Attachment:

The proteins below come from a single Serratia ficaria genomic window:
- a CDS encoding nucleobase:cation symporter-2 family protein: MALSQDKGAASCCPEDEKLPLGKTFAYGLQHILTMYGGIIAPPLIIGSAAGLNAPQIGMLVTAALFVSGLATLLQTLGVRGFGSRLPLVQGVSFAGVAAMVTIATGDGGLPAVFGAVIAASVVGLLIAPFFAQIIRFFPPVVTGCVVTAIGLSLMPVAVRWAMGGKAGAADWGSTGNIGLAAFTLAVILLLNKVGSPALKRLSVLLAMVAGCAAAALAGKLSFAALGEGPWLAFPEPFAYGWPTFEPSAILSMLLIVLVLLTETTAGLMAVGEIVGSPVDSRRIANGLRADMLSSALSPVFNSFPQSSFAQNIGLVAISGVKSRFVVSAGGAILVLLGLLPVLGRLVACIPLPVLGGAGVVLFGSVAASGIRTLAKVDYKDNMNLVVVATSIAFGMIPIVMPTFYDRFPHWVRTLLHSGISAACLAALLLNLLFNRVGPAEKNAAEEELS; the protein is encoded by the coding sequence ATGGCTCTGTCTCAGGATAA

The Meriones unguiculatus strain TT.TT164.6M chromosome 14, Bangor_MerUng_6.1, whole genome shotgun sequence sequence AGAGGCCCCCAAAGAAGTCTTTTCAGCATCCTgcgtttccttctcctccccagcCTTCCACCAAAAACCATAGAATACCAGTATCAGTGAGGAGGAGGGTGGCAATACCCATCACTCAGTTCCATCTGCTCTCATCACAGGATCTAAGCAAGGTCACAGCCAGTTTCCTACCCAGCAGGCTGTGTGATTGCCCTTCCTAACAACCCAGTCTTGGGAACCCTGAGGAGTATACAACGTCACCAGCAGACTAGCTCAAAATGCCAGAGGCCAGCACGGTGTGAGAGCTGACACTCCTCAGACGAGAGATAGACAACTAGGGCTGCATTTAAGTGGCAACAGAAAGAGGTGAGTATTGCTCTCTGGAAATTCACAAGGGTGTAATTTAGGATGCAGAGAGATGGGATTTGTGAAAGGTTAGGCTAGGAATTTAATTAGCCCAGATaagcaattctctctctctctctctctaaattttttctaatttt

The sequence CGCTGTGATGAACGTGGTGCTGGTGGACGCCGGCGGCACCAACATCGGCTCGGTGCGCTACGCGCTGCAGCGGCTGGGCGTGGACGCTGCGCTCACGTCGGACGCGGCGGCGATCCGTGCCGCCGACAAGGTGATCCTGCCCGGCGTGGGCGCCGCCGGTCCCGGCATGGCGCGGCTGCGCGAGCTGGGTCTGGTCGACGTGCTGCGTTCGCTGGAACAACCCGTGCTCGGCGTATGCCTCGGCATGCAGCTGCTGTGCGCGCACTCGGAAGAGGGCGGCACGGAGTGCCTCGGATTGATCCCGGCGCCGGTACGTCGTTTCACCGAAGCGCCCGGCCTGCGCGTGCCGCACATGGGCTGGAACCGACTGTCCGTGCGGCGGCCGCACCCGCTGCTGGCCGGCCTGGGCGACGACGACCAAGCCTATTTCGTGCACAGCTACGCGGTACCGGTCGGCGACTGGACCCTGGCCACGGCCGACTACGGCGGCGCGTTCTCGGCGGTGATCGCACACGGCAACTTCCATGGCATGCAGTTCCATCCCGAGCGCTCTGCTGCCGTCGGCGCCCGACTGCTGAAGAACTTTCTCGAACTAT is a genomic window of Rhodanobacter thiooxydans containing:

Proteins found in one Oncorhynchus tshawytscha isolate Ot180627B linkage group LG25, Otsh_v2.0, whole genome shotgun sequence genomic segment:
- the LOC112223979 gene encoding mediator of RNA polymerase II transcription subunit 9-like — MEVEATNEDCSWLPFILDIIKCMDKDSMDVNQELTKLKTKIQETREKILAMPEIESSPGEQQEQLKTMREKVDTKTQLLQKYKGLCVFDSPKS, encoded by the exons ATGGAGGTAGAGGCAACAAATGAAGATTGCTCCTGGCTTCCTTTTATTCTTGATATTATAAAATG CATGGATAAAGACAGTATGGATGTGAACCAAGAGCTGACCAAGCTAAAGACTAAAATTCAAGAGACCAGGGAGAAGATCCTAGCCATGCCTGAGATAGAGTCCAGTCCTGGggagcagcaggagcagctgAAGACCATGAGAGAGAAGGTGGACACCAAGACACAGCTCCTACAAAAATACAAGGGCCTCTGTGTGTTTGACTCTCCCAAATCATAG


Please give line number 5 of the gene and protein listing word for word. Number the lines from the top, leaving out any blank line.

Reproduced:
Proteins found in one Oncorhynchus tshawytscha isolate Ot180627B linkage group LG25, Otsh_v2.0, whole genome shotgun sequence genomic segment: